2. Competing legal precedents; many uninterpreted pieces of law.

    4. § 1201 Rulemaking

      1. Triennial process that results in exemptions from anticircumvention law

        1. Exemptions VERY narrow, only granted as a result of specific petition.

  2. DVDs & the DMCA

    1. Basics

      1. All DVDs are encrypted (CSS = Content Scramble System)

        1. Decryption = circumvention, if unauthorized

        2. Universal City Studios, Inc. v. Reimerdes, 111 F. Supp. 2d 294 (S.D.N.Y. 2000), aff'd, 273 F.3d 429 (2d Cir. 2001). First DeCSS (DVD decryption) case. More info at

      2. Playing a DVD w/authorized player, & any other uses that don't involve circumvention have nothing to do with the DMCA – may still be © issues.

    2. Non-circumventing uses

      1. MPAA, in rulemaking arguments, suggested teachers could use camcorders pointed at screens showing DVDs playing legally

        1. MPAA's argument was that this was not circumventing.

        2. Video: “MPAA shows how to videorecord a TV set” from 2009 rulemaking proceedings Timothy Vollmer -

      2. Marybeth Peters followed MPAA line of reasoning, said, if capturing legally-playing video with camera is not circumventing, then surely screen capture software is not circumventing either.

        1. Not a binding legal interpretation!! (But little other guidance anywhere.)

    1. Anticircumvention Exemptions – results of rulemaking process

      1. Circumvention allowed, for DVDs only, when the following criteria are met:

        1. Purpose must be “incorporation of short portions of motion pictures into new works for the purpose of criticism or comment”

            short portions” not defined – might not be proportional
            “new works” - might need to be making compilation, at minimum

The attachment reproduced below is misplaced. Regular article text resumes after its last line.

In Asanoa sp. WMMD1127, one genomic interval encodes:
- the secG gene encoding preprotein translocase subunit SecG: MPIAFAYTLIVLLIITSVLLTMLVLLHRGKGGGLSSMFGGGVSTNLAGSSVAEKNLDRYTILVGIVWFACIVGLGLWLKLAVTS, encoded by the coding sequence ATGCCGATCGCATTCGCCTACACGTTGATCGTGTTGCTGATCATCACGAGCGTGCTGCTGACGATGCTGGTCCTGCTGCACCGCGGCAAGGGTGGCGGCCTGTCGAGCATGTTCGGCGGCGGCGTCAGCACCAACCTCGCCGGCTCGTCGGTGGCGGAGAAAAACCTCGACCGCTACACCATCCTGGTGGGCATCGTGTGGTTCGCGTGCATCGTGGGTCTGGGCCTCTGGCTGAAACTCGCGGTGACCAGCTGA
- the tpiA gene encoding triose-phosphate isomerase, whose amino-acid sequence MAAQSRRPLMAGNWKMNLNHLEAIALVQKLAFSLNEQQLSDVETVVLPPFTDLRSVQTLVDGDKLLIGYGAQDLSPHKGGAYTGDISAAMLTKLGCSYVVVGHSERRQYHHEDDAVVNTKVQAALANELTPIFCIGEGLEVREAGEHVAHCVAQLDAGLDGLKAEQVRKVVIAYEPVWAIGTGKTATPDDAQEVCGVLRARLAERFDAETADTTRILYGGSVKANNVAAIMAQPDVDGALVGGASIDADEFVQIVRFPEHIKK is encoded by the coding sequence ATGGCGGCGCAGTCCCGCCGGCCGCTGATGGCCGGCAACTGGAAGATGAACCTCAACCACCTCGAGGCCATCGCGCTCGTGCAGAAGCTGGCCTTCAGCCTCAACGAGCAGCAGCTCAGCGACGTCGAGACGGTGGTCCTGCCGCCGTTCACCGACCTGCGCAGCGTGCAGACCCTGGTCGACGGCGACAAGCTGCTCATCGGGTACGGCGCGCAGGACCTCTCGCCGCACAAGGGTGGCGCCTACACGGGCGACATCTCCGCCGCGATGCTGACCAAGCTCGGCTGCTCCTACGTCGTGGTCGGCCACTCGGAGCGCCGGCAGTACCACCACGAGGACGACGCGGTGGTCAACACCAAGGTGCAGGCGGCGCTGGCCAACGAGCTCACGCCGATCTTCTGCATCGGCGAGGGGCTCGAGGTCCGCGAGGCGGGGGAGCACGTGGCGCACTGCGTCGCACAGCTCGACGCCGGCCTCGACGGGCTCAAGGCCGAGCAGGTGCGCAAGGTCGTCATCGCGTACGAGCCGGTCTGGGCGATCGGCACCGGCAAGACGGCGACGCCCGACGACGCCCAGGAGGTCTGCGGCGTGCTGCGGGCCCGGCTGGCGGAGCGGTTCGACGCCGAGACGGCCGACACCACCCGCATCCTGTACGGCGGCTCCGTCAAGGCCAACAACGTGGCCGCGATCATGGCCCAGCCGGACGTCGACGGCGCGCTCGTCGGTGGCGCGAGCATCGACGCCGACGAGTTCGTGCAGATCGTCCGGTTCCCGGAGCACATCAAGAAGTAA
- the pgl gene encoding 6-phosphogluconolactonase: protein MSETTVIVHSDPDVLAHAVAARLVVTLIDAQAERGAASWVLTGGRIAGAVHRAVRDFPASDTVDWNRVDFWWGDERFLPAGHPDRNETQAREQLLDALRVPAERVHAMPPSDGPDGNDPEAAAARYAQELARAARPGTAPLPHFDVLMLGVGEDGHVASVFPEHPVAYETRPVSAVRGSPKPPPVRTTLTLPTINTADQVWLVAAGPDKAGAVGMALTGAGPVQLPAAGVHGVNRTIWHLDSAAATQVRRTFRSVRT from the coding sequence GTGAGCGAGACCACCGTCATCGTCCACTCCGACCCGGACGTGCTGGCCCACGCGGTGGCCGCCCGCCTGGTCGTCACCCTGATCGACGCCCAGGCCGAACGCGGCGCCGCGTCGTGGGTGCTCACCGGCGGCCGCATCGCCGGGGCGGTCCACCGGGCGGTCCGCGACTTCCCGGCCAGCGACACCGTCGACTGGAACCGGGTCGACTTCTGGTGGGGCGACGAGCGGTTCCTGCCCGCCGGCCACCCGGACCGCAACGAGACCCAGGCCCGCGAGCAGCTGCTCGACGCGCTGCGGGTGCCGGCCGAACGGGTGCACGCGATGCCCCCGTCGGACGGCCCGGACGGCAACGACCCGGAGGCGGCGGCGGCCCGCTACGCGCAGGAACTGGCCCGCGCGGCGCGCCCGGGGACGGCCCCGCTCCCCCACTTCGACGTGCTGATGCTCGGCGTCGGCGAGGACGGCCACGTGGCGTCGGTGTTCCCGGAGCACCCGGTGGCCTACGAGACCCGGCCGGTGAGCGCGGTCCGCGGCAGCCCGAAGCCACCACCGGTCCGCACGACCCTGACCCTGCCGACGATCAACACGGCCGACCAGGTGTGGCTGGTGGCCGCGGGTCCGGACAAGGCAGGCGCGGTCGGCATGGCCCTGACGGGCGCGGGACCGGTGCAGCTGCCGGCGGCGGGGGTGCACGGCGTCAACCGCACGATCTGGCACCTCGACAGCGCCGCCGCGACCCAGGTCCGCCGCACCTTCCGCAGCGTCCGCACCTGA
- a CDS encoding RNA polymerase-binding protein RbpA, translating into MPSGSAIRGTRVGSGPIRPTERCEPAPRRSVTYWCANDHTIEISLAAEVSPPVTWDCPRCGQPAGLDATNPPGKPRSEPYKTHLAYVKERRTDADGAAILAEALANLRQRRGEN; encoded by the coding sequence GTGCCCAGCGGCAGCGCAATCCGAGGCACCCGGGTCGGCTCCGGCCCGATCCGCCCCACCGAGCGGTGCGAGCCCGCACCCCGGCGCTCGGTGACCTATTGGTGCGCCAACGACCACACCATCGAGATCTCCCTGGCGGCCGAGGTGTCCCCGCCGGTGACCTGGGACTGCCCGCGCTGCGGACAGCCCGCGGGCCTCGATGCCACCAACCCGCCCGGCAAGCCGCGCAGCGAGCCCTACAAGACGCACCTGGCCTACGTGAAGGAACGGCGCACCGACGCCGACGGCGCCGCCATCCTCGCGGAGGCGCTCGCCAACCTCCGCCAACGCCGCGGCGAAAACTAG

2. Must “believe and have reasonable grounds for believing that circumvention is necessary to fulfill the purpose of the use”

            i.e., lower-quality video from screen capture will not suffice.

      2. Only applies to certain populations/types of uses:

        1. Educational uses by college and university professors and by college and university film and media studies students

            Not K-12 educators, & not college/university students outside of film & media studies – regulators commented screen capture should suffice.

        2. Documentary filmmaking

        3. Noncommercial videos

            Appears to be a catch-all, but regulatory docs suggest otherwise; the more a use is for criticism/commentary, the better it fits this class

            • Seriously conflates whether exemption applies at all w/whether use is a particular type of fair use (“transformative use”)

          • May be a bit of a catch-all anyway, for K-12 educators, students, and others whose activities fit the described purposes.

    2. Example videos

      1. RIP: A Remix Manifesto, by Brett Gaylor

      2. UMN Zoology Vodcasts –

      3. Buffy vs Edward: Twilight Remixed

Nancy Sims,
Aug 16, 2011, 8:45 AM
Nancy Sims,
Aug 16, 2011, 8:45 AM